Gray countries with texture denote areas of future engagement.
Wildlife knows no boundaries. So AWF has defined areas across the continent that are critical to conservation. These Priority Landscapes can cover public and private lands alike and often cross borders.
121,988 hectares (471,443 sq. mi.)
Blue crane, Cape buffalo, elephant, lion, rhinoceros, leopard, kudu, cheetah, ostrich, black mamba, riverine rabbit
Desert, savanna, montane grassland, forest
The Republic of South Africa is in the southernmost region of the continent. Its long coastline stretches along the South Atlantic Ocean and Indian Ocean for more than 1,500 miles. While its coastline is lush, the rest of its geography is vast, flat, sparsely populated, and drier. More than 1,000 miles south of the mainland lie the Prince Edward Islands, a small sub-Antarctic archipelago.
South Africa has the largest economy in Africa. Tourism is one of the country’s greatest sources of revenue. Unlike other African nations, agriculture only accounts for 10% of the population’s employment. The land has so little water, only about 13% can be used for crops.
Megadiverse countries are those with a majority of our planet’s species. South Africa’s incredible biodiversity is ranked sixth out of the world’s 17 megadiverse countries. And, it has more than 20,000 different plants (or about 10% of our planet’s known species) and a wide variety of mammals, including the endangered riverine rabbit.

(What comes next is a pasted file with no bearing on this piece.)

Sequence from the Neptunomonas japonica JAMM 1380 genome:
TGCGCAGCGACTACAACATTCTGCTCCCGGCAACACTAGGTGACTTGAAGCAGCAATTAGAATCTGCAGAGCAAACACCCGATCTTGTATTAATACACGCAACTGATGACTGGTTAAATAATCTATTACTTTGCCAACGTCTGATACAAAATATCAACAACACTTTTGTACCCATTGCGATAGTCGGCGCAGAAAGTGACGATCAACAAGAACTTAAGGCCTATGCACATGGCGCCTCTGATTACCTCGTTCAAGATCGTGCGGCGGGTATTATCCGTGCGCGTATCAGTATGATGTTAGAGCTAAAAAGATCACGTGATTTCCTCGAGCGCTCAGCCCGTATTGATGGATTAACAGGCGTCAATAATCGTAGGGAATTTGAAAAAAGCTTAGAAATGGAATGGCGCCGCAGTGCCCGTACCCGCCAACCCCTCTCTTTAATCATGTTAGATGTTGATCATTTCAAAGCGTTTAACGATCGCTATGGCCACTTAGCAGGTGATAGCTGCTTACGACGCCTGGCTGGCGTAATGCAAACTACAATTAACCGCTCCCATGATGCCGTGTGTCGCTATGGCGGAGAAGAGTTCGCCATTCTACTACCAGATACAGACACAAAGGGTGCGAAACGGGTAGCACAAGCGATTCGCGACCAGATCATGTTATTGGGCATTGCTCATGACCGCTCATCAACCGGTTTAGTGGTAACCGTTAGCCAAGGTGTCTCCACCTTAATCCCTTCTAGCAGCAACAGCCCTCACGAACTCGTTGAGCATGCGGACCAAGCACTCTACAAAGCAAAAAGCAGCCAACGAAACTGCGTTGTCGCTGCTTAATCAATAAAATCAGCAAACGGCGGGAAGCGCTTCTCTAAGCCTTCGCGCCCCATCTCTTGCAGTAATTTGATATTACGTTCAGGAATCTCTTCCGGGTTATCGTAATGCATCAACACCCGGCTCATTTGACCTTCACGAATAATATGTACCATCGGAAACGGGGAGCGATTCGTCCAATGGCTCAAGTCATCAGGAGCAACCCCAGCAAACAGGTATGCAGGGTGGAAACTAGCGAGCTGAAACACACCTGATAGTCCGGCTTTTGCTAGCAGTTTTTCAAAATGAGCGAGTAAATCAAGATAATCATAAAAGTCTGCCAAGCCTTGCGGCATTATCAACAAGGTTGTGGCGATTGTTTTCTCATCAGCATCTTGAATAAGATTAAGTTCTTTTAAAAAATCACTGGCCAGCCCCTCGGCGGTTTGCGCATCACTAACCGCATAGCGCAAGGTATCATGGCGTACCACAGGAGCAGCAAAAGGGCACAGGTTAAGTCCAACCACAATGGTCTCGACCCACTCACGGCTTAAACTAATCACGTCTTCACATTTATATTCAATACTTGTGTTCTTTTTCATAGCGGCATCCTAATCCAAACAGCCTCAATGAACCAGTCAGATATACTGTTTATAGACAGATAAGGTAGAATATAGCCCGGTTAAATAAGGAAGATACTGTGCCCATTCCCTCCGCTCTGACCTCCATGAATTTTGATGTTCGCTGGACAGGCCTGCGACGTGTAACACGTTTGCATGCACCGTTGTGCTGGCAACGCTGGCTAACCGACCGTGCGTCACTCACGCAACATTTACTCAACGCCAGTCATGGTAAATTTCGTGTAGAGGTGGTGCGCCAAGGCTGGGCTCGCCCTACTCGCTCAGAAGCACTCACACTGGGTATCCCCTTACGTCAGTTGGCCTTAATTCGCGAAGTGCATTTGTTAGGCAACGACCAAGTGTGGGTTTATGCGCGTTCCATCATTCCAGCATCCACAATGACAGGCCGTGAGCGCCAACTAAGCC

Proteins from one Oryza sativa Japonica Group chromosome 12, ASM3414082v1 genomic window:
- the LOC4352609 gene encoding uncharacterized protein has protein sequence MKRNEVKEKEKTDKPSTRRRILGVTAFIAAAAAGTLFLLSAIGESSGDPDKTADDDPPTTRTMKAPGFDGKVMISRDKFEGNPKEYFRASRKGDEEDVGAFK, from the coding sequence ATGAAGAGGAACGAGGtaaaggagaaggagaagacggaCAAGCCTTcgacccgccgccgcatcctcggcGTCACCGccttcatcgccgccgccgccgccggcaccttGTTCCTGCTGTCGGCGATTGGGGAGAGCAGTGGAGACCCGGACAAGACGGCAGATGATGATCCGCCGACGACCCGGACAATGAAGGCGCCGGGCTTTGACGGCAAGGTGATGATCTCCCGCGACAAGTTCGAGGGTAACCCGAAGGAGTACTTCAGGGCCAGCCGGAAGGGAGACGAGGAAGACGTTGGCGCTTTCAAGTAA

South Africa has lost some of its natural habitat from overpopulation and development. Invasive alien species also cause major threats to the rich biodiversity and the country’s scarce water.
Deforestation is also a serious issue, with some areas reduced to small patches of forest. To help safeguard some of the country’s hardwood trees, like Real Yellowwood and Black Ironwood, they are under government protection.
South Africa is home to the largest population of rhinos on the continent, a fact poachers are capitalizing on. In 2012, a record 668 rhinos were killed in South Africa. Despite the government’s laudable efforts to combat rhino poaching, the crisis continues.
With your help, African Wildlife Foundation is making a real difference in South Africa with efforts that include the Greater Kruger Leopard Conservation Science Project to better understand leopards, supporting conservancies that harbor critical rhino populations, and more. Donate for a cause that will help the people of South Africa, their lands, and their wildlife.
Hluhluwe iMfolozi Park, in South Africa, is one of the flagship protected areas of the Ezemvelo KwaZulu–Natal Wildlife,...
Become a member
Join African Wildlife Foundation as a member for just $25. Your partnership is vital to our mission to protect Africa’s most precious - and imperiled - creatures.
Spread the word